However, this positive bounce aside, the other side of the coin is that the UK is no longer India's largest G20 investor, with
having muscled in on that distinction last year, and Brexit is far from good news for the 800 Indian companies operating in the UK.
“Several major Indian companies that have invested in the UK are concerned about post-Brexit developments especially around their supply chains. Some of the companies have decided to 'wait and watch' the developments before proceeding with their investment plans,” the Confederation of Indian Industry (CII) warned in its written evidence to the UK Parliament's ongoing 'Global Britain and India' inquiry.
The UK is the fourth-largest investor in India and while it was beaten by Japan in the foreign direct investment (FDI) stakes as the largest G20 investor into the country, it remains ahead of Germany and France, who contribute 3 and 2 per cent respectively.
Whatever the hue of the government thrown up at the end India's latest polling drive, these figures will need a lot more work on the UK side - keen to woo markets outside the EU as part of its Global Britain mission. The UK Foreign Office has admitted that a lot more work is required before any form of a post-Brexit free trade agreement (FTA) can be signed off with India and that is where the ongoing work on removing barriers to trade will need consistency.
The Indian PM famously classified the 1.5-million-strong Indian diaspora in the UK as the “living bridge” between the two countries, a phrase which has taken on touchstone connotations across all sides of the India-UK political spectrum.
This bridge can wield considerable influence on the bilateral relationship as the largest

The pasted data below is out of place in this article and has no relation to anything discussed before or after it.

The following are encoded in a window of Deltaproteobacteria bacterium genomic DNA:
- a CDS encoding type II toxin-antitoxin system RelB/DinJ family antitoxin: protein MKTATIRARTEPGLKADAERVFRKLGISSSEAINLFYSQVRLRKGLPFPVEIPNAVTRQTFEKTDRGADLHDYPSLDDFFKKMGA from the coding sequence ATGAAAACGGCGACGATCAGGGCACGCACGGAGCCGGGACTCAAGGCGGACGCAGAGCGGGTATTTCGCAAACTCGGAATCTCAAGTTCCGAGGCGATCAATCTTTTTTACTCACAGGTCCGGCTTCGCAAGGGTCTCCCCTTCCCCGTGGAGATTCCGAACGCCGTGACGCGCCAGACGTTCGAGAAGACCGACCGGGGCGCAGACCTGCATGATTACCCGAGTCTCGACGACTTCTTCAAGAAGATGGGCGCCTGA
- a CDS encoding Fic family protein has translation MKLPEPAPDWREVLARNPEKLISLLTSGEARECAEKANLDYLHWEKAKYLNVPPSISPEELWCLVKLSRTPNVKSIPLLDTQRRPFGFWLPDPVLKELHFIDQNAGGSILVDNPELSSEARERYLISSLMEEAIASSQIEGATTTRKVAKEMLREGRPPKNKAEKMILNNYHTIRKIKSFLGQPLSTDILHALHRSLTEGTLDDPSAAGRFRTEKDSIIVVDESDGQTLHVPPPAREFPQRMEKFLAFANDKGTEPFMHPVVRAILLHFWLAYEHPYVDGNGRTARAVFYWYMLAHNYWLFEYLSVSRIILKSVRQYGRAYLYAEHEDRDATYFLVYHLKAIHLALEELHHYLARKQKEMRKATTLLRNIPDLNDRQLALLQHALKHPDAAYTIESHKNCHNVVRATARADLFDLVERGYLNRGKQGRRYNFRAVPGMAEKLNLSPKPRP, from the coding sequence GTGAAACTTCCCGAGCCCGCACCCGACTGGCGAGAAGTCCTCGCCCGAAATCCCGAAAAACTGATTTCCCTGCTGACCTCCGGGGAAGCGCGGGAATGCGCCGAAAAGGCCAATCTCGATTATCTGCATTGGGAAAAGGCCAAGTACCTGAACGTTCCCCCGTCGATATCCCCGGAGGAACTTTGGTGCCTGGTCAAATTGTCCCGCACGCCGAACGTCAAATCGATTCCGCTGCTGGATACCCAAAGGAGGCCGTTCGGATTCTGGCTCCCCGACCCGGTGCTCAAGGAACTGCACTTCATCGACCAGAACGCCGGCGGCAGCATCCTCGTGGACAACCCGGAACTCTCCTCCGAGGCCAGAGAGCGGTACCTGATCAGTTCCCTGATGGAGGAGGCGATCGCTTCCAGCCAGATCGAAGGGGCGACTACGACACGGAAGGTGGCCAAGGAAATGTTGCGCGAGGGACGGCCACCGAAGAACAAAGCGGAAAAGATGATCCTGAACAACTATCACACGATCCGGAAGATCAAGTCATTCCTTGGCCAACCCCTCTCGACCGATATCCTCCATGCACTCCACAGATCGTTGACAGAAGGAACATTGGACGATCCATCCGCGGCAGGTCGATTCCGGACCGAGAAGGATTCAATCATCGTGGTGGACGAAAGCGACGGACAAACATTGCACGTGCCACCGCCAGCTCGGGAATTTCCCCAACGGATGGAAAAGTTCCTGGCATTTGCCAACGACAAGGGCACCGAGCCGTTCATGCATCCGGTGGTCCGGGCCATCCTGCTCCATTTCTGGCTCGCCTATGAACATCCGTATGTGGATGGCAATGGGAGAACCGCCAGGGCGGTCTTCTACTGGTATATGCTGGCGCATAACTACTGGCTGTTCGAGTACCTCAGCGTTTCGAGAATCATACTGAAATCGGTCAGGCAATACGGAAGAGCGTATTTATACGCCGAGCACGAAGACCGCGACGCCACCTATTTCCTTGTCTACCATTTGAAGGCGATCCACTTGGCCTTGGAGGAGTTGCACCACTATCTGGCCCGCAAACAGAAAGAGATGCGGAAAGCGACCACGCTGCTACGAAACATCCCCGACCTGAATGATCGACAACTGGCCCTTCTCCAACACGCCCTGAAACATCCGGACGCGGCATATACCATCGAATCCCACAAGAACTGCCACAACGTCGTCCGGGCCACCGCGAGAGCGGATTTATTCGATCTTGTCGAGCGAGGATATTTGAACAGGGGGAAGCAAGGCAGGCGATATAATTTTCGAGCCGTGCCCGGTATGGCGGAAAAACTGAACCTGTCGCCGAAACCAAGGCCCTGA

community in the UK. As a group, the Indian diaspora in the UK comprises 4 per cent of the population and contributes an estimated 10 per cent of taxes to the UK Treasury. These figures were flagged just recently in the House of Commons, to which British Prime Minister Theresa May responded: “I welcome the contribution that the Indian diaspora are making to our country. Many of them are running businesses, employing people up and down the country and successfully exporting and supporting to our economy. But they also play a very important role in our society and the bilateral relationship with India.”
This group has been extremely active during the 2019 election campaign, with thousands of non-resident Indians (NRIs) travelling back to their constituencies in India to vote and Overseas Citizens of India (OCI) trying to influence the vote despite not having the right to cast a vote. One only needs to look back at the rock star style welcome given to Modi during the mega diaspora event at Wembley Stadium back in November 2015, as then British PM David Cameron watched on in visible awe, for an idea of the intense election fervour that resonates across borders.
An election that matters so deeply to so many of its citizens is clearly an important one for the UK to track.
The UK government recently launched its 'International Education Strategy' in preparation for its post-Brexit policies and has set a target of increasing the total number of
from around the world choosing to study in the UK higher education system from the current level of 460,000 to 600,000 each year by 2030. This new strategy, set to be rolled out in the coming years, will offer undergraduate and Masters' students the chance to stay in the UK to look for work for six months after graduating.
Indian students, accounting for a large major chunk of applicants from outside the EU, are believed to be particularly sensitive to the post-study work option of being able to gain work experience following their degree courses at UK universities.
Vivienne Stern, Director of the Universities UK International (UUK), said: “We know that our Indian students are ambitious and passionate about their chosen career paths, and we welcome the focus on employability in the international education strategy.”